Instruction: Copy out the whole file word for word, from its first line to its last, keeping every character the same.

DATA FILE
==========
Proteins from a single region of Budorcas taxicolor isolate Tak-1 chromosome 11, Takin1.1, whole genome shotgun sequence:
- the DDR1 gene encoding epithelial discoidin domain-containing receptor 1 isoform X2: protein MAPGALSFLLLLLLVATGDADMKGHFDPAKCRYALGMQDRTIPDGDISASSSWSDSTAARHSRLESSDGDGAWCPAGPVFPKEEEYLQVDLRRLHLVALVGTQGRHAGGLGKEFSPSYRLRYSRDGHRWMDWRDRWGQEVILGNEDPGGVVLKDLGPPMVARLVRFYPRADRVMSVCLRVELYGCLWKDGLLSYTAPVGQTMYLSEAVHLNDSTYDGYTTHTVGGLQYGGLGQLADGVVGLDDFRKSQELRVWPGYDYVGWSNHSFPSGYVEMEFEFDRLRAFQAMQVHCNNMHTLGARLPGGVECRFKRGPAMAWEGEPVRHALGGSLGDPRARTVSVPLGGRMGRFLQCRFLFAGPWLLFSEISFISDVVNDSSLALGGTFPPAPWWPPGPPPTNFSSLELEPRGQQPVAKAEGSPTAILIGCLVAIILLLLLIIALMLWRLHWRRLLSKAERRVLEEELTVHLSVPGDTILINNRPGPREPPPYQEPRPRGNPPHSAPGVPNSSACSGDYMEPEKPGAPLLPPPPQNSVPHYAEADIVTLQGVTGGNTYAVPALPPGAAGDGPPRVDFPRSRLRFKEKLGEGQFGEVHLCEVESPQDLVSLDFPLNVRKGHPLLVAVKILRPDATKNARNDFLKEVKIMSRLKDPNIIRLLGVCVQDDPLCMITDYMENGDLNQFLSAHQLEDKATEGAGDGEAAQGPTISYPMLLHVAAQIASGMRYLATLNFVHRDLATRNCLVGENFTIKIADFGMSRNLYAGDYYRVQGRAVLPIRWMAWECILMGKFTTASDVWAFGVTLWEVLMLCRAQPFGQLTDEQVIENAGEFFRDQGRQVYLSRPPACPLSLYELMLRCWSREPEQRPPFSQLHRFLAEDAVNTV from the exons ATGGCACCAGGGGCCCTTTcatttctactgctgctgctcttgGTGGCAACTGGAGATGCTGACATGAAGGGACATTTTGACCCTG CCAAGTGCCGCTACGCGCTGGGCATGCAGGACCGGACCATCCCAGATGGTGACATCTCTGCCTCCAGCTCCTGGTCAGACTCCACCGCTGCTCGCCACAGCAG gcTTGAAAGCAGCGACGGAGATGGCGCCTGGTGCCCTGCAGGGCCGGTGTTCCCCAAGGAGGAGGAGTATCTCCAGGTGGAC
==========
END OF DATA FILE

Proteins from a single region of Budorcas taxicolor isolate Tak-1 chromosome 11, Takin1.1, whole genome shotgun sequence:
- the DDR1 gene encoding epithelial discoidin domain-containing receptor 1 isoform X2: protein MAPGALSFLLLLLLVATGDADMKGHFDPAKCRYALGMQDRTIPDGDISASSSWSDSTAARHSRLESSDGDGAWCPAGPVFPKEEEYLQVDLRRLHLVALVGTQGRHAGGLGKEFSPSYRLRYSRDGHRWMDWRDRWGQEVILGNEDPGGVVLKDLGPPMVARLVRFYPRADRVMSVCLRVELYGCLWKDGLLSYTAPVGQTMYLSEAVHLNDSTYDGYTTHTVGGLQYGGLGQLADGVVGLDDFRKSQELRVWPGYDYVGWSNHSFPSGYVEMEFEFDRLRAFQAMQVHCNNMHTLGARLPGGVECRFKRGPAMAWEGEPVRHALGGSLGDPRARTVSVPLGGRMGRFLQCRFLFAGPWLLFSEISFISDVVNDSSLALGGTFPPAPWWPPGPPPTNFSSLELEPRGQQPVAKAEGSPTAILIGCLVAIILLLLLIIALMLWRLHWRRLLSKAERRVLEEELTVHLSVPGDTILINNRPGPREPPPYQEPRPRGNPPHSAPGVPNSSACSGDYMEPEKPGAPLLPPPPQNSVPHYAEADIVTLQGVTGGNTYAVPALPPGAAGDGPPRVDFPRSRLRFKEKLGEGQFGEVHLCEVESPQDLVSLDFPLNVRKGHPLLVAVKILRPDATKNARNDFLKEVKIMSRLKDPNIIRLLGVCVQDDPLCMITDYMENGDLNQFLSAHQLEDKATEGAGDGEAAQGPTISYPMLLHVAAQIASGMRYLATLNFVHRDLATRNCLVGENFTIKIADFGMSRNLYAGDYYRVQGRAVLPIRWMAWECILMGKFTTASDVWAFGVTLWEVLMLCRAQPFGQLTDEQVIENAGEFFRDQGRQVYLSRPPACPLSLYELMLRCWSREPEQRPPFSQLHRFLAEDAVNTV from the exons ATGGCACCAGGGGCCCTTTcatttctactgctgctgctcttgGTGGCAACTGGAGATGCTGACATGAAGGGACATTTTGACCCTG CCAAGTGCCGCTACGCGCTGGGCATGCAGGACCGGACCATCCCAGATGGTGACATCTCTGCCTCCAGCTCCTGGTCAGACTCCACCGCTGCTCGCCACAGCAG gcTTGAAAGCAGCGACGGAGATGGCGCCTGGTGCCCTGCAGGGCCGGTGTTCCCCAAGGAGGAGGAGTATCTCCAGGTGGAC